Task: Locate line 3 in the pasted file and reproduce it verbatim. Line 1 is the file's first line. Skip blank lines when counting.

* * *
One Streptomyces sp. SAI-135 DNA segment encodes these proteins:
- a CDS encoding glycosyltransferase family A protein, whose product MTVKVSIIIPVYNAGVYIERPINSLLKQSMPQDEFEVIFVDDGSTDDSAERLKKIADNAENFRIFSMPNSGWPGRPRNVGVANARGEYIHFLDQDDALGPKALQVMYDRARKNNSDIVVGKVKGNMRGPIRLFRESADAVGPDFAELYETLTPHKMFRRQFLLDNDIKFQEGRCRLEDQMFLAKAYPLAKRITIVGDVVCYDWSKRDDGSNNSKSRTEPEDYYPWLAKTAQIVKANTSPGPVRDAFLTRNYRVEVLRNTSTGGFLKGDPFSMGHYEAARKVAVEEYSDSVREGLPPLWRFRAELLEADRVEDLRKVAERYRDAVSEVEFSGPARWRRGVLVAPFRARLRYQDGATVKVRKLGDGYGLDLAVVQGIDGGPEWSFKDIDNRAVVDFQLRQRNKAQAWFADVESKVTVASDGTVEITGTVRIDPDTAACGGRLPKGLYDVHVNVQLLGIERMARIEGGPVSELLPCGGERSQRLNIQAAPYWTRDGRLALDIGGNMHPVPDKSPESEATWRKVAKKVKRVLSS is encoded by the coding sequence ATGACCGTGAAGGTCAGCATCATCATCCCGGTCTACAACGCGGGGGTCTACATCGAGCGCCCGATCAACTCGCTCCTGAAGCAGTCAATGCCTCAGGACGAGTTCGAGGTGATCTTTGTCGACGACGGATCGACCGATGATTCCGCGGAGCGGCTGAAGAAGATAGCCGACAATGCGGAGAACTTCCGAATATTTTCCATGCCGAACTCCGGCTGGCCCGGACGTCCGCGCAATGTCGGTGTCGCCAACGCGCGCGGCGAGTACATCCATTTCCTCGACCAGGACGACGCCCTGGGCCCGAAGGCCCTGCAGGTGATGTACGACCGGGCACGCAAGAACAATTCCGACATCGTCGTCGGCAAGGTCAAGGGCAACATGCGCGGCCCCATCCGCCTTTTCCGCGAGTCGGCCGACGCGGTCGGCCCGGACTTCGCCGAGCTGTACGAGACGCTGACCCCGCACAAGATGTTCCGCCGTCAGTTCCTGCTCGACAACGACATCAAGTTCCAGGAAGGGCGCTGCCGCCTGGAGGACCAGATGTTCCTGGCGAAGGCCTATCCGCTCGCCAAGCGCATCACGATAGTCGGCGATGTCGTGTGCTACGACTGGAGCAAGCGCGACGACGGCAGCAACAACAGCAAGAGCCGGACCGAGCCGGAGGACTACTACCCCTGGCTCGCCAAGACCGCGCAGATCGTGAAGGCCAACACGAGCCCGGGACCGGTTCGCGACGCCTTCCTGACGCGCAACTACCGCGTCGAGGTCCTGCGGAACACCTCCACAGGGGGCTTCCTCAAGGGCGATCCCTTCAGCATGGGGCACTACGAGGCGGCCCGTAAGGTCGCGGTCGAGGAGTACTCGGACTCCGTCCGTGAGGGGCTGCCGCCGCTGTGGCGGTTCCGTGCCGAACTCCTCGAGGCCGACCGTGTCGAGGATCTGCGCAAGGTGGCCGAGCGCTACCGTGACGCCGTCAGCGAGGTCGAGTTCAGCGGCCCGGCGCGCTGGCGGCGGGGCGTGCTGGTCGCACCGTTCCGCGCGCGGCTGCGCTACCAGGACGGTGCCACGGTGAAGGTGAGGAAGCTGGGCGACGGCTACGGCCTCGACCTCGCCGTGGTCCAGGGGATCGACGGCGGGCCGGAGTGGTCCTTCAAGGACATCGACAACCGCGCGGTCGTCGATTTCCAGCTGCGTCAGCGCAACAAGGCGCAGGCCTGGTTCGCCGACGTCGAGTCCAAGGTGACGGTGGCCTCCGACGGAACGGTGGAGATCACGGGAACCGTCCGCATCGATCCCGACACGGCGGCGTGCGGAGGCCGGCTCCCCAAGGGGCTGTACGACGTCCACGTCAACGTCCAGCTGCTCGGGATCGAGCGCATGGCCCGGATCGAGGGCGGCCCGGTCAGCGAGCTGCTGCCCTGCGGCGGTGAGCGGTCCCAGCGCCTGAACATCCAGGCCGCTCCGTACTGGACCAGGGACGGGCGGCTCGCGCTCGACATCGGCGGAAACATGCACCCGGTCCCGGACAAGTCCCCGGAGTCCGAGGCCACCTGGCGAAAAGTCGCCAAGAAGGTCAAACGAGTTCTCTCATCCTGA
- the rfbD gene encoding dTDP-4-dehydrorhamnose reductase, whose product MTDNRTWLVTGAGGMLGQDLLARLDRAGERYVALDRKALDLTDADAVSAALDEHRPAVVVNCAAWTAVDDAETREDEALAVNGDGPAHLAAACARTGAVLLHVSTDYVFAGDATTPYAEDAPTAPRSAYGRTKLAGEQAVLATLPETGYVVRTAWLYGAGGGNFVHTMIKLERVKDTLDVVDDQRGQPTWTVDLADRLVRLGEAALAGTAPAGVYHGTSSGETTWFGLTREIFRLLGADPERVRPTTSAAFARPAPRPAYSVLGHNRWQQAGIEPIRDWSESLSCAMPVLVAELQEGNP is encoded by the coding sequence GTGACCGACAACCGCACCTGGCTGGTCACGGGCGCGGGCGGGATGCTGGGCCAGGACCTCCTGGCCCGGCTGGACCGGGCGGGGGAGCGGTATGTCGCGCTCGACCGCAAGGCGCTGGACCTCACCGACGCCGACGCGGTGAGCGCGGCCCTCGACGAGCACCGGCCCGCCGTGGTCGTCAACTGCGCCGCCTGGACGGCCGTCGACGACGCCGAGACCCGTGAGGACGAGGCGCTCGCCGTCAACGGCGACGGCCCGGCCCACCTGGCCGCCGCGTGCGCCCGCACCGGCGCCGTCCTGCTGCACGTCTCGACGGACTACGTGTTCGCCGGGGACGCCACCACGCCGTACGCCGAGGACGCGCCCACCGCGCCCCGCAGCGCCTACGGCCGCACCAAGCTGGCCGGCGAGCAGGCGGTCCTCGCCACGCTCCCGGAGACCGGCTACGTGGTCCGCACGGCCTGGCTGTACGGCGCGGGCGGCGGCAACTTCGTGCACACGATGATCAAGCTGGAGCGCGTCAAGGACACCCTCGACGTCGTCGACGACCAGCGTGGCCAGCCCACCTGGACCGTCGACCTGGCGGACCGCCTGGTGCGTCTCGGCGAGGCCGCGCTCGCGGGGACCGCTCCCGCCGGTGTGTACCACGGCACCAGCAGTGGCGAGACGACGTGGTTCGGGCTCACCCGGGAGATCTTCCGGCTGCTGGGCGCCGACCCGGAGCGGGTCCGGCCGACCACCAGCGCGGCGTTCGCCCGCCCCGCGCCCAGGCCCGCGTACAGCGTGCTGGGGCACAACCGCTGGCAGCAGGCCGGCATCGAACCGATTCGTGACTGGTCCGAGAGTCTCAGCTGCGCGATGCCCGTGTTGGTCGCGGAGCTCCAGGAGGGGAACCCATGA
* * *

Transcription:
- the rfbD gene encoding dTDP-4-dehydrorhamnose reductase, whose product MTDNRTWLVTGAGGMLGQDLLARLDRAGERYVALDRKALDLTDADAVSAALDEHRPAVVVNCAAWTAVDDAETREDEALAVNGDGPAHLAAACARTGAVLLHVSTDYVFAGDATTPYAEDAPTAPRSAYGRTKLAGEQAVLATLPETGYVVRTAWLYGAGGGNFVHTMIKLERVKDTLDVVDDQRGQPTWTVDLADRLVRLGEAALAGTAPAGVYHGTSSGETTWFGLTREIFRLLGADPERVRPTTSAAFARPAPRPAYSVLGHNRWQQAGIEPIRDWSESLSCAMPVLVAELQEGNP is encoded by the coding sequence GTGACCGACAACCGCACCTGGCTGGTCACGGGCGCGGGCGGGATGCTGGGCCAGGACCTCCTGGCCCGGCTGGACCGGGCGGGGGAGCGGTATGTCGCGCTCGACCGCAAGGCGCTGGACCTCACCGACGCCGACGCGGTGAGCGCGGCCCTCGACGAGCACCGGCCCGCCGTGGTCGTCAACTGCGCCGCCTGGACGGCCGTCGACGACGCCGAGACCCGTGAGGACGAGGCGCTCGCCGTCAACGGCGACGGCCCGGCCCACCTGGCCGCCGCGTGCGCCCGCACCGGCGCCGTCCTGCTGCACGTCTCGACGGACTACGTGTTCGCCGGGGACGCCACCACGCCGTACGCCGAGGACGCGCCCACCGCGCCCCGCAGCGCCTACGGCCGCACCAAGCTGGCCGGCGAGCAGGCGGTCCTCGCCACGCTCCCGGAGACCGGCTACGTGGTCCGCACGGCCTGGCTGTACGGCGCGGGCGGCGGCAACTTCGTGCACACGATGATCAAGCTGGAGCGCGTCAAGGACACCCTCGACGTCGTCGACGACCAGCGTGGCCAGCCCACCTGGACCGTCGACCTGGCGGACCGCCTGGTGCGTCTCGGCGAGGCCGCGCTCGCGGGGACCGCTCCCGCCGGTGTGTACCACGGCACCAGCAGTGGCGAGACGACGTGGTTCGGGCTCACCCGGGAGATCTTCCGGCTGCTGGGCGCCGACCCGGAGCGGGTCCGGCCGACCACCAGCGCGGCGTTCGCCCGCCCCGCGCCCAGGCCCGCGTACAGCGTGCTGGGGCACAACCGCTGGCAGCAGGCCGGCATCGAACCGATTCGTGACTGGTCCGAGAGTCTCAGCTGCGCGATGCCCGTGTTGGTCGCGGAGCTCCAGGAGGGGAACCCATGA